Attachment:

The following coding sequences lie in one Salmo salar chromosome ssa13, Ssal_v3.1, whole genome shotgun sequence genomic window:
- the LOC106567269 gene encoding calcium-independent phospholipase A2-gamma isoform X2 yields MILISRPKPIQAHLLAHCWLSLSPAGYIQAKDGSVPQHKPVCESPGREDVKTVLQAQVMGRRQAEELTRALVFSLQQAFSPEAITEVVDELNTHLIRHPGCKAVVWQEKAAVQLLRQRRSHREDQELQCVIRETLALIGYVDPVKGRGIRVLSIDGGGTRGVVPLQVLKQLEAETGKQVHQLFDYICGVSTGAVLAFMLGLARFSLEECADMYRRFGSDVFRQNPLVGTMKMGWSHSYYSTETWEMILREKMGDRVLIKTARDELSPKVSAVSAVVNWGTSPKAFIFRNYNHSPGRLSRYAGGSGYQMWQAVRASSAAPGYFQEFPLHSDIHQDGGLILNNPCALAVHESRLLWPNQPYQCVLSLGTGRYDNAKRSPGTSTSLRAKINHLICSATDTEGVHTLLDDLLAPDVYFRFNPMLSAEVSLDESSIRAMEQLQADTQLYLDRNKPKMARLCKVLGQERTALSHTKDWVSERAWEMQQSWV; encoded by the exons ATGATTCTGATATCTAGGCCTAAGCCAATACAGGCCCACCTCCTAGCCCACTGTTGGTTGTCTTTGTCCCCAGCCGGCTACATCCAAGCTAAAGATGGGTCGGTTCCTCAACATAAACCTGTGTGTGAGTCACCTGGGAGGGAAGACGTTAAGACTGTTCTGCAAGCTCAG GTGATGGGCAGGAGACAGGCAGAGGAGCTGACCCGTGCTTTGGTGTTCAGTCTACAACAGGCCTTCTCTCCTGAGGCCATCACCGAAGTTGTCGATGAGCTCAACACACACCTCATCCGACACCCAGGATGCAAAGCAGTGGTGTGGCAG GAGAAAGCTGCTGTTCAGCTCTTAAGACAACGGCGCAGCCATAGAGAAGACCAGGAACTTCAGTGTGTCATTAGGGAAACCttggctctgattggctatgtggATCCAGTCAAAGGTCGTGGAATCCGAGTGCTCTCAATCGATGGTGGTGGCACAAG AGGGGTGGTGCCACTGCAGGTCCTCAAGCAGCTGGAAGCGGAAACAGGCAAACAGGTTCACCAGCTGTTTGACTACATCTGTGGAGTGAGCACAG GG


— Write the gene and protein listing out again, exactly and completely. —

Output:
The following coding sequences lie in one Salmo salar chromosome ssa13, Ssal_v3.1, whole genome shotgun sequence genomic window:
- the LOC106567269 gene encoding calcium-independent phospholipase A2-gamma isoform X2 yields MILISRPKPIQAHLLAHCWLSLSPAGYIQAKDGSVPQHKPVCESPGREDVKTVLQAQVMGRRQAEELTRALVFSLQQAFSPEAITEVVDELNTHLIRHPGCKAVVWQEKAAVQLLRQRRSHREDQELQCVIRETLALIGYVDPVKGRGIRVLSIDGGGTRGVVPLQVLKQLEAETGKQVHQLFDYICGVSTGAVLAFMLGLARFSLEECADMYRRFGSDVFRQNPLVGTMKMGWSHSYYSTETWEMILREKMGDRVLIKTARDELSPKVSAVSAVVNWGTSPKAFIFRNYNHSPGRLSRYAGGSGYQMWQAVRASSAAPGYFQEFPLHSDIHQDGGLILNNPCALAVHESRLLWPNQPYQCVLSLGTGRYDNAKRSPGTSTSLRAKINHLICSATDTEGVHTLLDDLLAPDVYFRFNPMLSAEVSLDESSIRAMEQLQADTQLYLDRNKPKMARLCKVLGQERTALSHTKDWVSERAWEMQQSWV; encoded by the exons ATGATTCTGATATCTAGGCCTAAGCCAATACAGGCCCACCTCCTAGCCCACTGTTGGTTGTCTTTGTCCCCAGCCGGCTACATCCAAGCTAAAGATGGGTCGGTTCCTCAACATAAACCTGTGTGTGAGTCACCTGGGAGGGAAGACGTTAAGACTGTTCTGCAAGCTCAG GTGATGGGCAGGAGACAGGCAGAGGAGCTGACCCGTGCTTTGGTGTTCAGTCTACAACAGGCCTTCTCTCCTGAGGCCATCACCGAAGTTGTCGATGAGCTCAACACACACCTCATCCGACACCCAGGATGCAAAGCAGTGGTGTGGCAG GAGAAAGCTGCTGTTCAGCTCTTAAGACAACGGCGCAGCCATAGAGAAGACCAGGAACTTCAGTGTGTCATTAGGGAAACCttggctctgattggctatgtggATCCAGTCAAAGGTCGTGGAATCCGAGTGCTCTCAATCGATGGTGGTGGCACAAG AGGGGTGGTGCCACTGCAGGTCCTCAAGCAGCTGGAAGCGGAAACAGGCAAACAGGTTCACCAGCTGTTTGACTACATCTGTGGAGTGAGCACAG GG